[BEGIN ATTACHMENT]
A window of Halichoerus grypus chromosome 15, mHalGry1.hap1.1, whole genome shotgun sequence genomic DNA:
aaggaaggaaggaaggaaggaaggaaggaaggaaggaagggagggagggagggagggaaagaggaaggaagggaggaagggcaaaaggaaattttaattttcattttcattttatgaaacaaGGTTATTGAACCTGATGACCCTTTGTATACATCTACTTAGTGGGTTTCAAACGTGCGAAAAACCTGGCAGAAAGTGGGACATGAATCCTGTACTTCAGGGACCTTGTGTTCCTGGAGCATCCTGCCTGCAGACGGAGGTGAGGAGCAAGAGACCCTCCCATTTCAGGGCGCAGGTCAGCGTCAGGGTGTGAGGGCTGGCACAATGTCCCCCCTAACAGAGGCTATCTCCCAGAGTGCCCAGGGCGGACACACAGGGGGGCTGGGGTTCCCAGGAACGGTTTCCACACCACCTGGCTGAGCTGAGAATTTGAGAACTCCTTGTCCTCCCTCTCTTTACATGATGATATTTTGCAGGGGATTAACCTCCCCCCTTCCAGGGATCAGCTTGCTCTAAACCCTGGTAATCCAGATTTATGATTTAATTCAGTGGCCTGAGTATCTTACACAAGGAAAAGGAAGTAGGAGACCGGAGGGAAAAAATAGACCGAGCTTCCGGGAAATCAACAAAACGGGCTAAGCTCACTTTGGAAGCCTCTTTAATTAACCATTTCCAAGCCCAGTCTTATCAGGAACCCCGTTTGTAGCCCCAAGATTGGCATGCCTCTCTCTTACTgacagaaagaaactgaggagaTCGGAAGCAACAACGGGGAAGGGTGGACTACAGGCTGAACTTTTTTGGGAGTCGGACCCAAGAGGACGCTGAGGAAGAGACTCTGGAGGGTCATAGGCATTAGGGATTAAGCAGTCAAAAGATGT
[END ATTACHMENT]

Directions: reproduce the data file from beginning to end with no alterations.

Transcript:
A window of Halichoerus grypus chromosome 15, mHalGry1.hap1.1, whole genome shotgun sequence genomic DNA:
aaggaaggaaggaaggaaggaaggaaggaaggaaggaagggagggagggagggagggaaagaggaaggaagggaggaagggcaaaaggaaattttaattttcattttcattttatgaaacaaGGTTATTGAACCTGATGACCCTTTGTATACATCTACTTAGTGGGTTTCAAACGTGCGAAAAACCTGGCAGAAAGTGGGACATGAATCCTGTACTTCAGGGACCTTGTGTTCCTGGAGCATCCTGCCTGCAGACGGAGGTGAGGAGCAAGAGACCCTCCCATTTCAGGGCGCAGGTCAGCGTCAGGGTGTGAGGGCTGGCACAATGTCCCCCCTAACAGAGGCTATCTCCCAGAGTGCCCAGGGCGGACACACAGGGGGGCTGGGGTTCCCAGGAACGGTTTCCACACCACCTGGCTGAGCTGAGAATTTGAGAACTCCTTGTCCTCCCTCTCTTTACATGATGATATTTTGCAGGGGATTAACCTCCCCCCTTCCAGGGATCAGCTTGCTCTAAACCCTGGTAATCCAGATTTATGATTTAATTCAGTGGCCTGAGTATCTTACACAAGGAAAAGGAAGTAGGAGACCGGAGGGAAAAAATAGACCGAGCTTCCGGGAAATCAACAAAACGGGCTAAGCTCACTTTGGAAGCCTCTTTAATTAACCATTTCCAAGCCCAGTCTTATCAGGAACCCCGTTTGTAGCCCCAAGATTGGCATGCCTCTCTCTTACTgacagaaagaaactgaggagaTCGGAAGCAACAACGGGGAAGGGTGGACTACAGGCTGAACTTTTTTGGGAGTCGGACCCAAGAGGACGCTGAGGAAGAGACTCTGGAGGGTCATAGGCATTAGGGATTAAGCAGTCAAAAGATGT